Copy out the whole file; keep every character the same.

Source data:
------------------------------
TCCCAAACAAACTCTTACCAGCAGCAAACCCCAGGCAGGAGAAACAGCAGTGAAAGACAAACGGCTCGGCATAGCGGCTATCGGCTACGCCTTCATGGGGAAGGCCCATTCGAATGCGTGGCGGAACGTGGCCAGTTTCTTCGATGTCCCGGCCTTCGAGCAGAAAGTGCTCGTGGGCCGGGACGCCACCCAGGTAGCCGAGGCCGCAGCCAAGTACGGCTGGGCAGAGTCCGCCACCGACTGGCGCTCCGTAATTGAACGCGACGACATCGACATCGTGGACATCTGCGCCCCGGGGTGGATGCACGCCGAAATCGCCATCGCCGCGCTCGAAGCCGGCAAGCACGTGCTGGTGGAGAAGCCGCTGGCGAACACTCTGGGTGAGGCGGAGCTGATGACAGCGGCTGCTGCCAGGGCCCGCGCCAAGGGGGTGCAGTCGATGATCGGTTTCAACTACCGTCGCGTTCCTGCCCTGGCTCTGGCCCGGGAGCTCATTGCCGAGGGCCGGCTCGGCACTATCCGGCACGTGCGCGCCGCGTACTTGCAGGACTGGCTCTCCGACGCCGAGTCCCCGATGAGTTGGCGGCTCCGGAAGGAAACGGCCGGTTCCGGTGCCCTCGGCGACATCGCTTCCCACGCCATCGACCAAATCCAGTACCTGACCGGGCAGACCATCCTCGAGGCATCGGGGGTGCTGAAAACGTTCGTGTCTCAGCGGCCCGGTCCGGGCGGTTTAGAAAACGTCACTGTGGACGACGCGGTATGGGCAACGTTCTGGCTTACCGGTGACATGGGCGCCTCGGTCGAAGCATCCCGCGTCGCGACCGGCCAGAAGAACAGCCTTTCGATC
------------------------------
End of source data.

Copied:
TCCCAAACAAACTCTTACCAGCAGCAAACCCCAGGCAGGAGAAACAGCAGTGAAAGACAAACGGCTCGGCATAGCGGCTATCGGCTACGCCTTCATGGGGAAGGCCCATTCGAATGCGTGGCGGAACGTGGCCAGTTTCTTCGATGTCCCGGCCTTCGAGCAGAAAGTGCTCGTGGGCCGGGACGCCACCCAGGTAGCCGAGGCCGCAGCCAAGTACGGCTGGGCAGAGTCCGCCACCGACTGGCGCTCCGTAATTGAACGCGACGACATCGACATCGTGGACATCTGCGCCCCGGGGTGGATGCACGCCGAAATCGCCATCGCCGCGCTCGAAGCCGGCAAGCACGTGCTGGTGGAGAAGCCGCTGGCGAACACTCTGGGTGAGGCGGAGCTGATGACAGCGGCTGCTGCCAGGGCCCGCGCCAAGGGGGTGCAGTCGATGATCGGTTTCAACTACCGTCGCGTTCCTGCCCTGGCTCTGGCCCGGGAGCTCATTGCCGAGGGCCGGCTCGGCACTATCCGGCACGTGCGCGCCGCGTACTTGCAGGACTGGCTCTCCGACGCCGAGTCCCCGATGAGTTGGCGGCTCCGGAAGGAAACGGCCGGTTCCGGTGCCCTCGGCGACATCGCTTCCCACGCCATCGACCAAATCCAGTACCTGACCGGGCAGACCATCCTCGAGGCATCGGGGGTGCTGAAAACGTTCGTGTCTCAGCGGCCCGGTCCGGGCGGTTTAGAAAACGTCACTGTGGACGACGCGGTATGGGCAACGTTCTGGCTTACCGGTGACATGGGCGCCTCGGTCGAAGCATCCCGCGTCGCGACCGGCCAGAAGAACAGCCTTTCGATC